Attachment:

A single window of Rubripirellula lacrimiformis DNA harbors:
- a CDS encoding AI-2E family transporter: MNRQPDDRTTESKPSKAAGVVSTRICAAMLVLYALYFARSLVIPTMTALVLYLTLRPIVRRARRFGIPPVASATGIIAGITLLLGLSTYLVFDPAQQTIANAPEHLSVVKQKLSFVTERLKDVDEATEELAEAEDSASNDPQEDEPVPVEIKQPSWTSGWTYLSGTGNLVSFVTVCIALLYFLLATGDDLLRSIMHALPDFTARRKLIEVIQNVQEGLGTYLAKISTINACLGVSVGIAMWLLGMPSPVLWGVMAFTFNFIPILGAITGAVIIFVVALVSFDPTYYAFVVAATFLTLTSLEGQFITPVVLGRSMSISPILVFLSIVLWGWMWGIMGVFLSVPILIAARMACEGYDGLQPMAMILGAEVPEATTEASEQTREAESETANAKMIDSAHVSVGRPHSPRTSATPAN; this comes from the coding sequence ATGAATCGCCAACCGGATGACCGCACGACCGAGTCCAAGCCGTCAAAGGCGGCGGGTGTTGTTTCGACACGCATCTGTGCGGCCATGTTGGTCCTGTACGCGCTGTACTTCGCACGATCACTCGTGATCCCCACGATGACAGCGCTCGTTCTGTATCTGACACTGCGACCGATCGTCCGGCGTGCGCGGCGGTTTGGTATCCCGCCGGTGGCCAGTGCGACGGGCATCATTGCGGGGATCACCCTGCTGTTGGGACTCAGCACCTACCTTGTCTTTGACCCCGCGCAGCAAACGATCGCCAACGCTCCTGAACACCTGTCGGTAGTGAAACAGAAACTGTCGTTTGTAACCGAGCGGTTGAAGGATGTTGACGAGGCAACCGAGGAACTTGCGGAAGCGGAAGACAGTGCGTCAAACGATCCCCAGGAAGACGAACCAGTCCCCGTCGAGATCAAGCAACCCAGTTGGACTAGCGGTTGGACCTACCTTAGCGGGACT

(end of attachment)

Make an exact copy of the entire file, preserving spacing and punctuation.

A single window of Rubripirellula lacrimiformis DNA harbors:
- a CDS encoding AI-2E family transporter: MNRQPDDRTTESKPSKAAGVVSTRICAAMLVLYALYFARSLVIPTMTALVLYLTLRPIVRRARRFGIPPVASATGIIAGITLLLGLSTYLVFDPAQQTIANAPEHLSVVKQKLSFVTERLKDVDEATEELAEAEDSASNDPQEDEPVPVEIKQPSWTSGWTYLSGTGNLVSFVTVCIALLYFLLATGDDLLRSIMHALPDFTARRKLIEVIQNVQEGLGTYLAKISTINACLGVSVGIAMWLLGMPSPVLWGVMAFTFNFIPILGAITGAVIIFVVALVSFDPTYYAFVVAATFLTLTSLEGQFITPVVLGRSMSISPILVFLSIVLWGWMWGIMGVFLSVPILIAARMACEGYDGLQPMAMILGAEVPEATTEASEQTREAESETANAKMIDSAHVSVGRPHSPRTSATPAN; this comes from the coding sequence ATGAATCGCCAACCGGATGACCGCACGACCGAGTCCAAGCCGTCAAAGGCGGCGGGTGTTGTTTCGACACGCATCTGTGCGGCCATGTTGGTCCTGTACGCGCTGTACTTCGCACGATCACTCGTGATCCCCACGATGACAGCGCTCGTTCTGTATCTGACACTGCGACCGATCGTCCGGCGTGCGCGGCGGTTTGGTATCCCGCCGGTGGCCAGTGCGACGGGCATCATTGCGGGGATCACCCTGCTGTTGGGACTCAGCACCTACCTTGTCTTTGACCCCGCGCAGCAAACGATCGCCAACGCTCCTGAACACCTGTCGGTAGTGAAACAGAAACTGTCGTTTGTAACCGAGCGGTTGAAGGATGTTGACGAGGCAACCGAGGAACTTGCGGAAGCGGAAGACAGTGCGTCAAACGATCCCCAGGAAGACGAACCAGTCCCCGTCGAGATCAAGCAACCCAGTTGGACTAGCGGTTGGACCTACCTTAGCGGGACT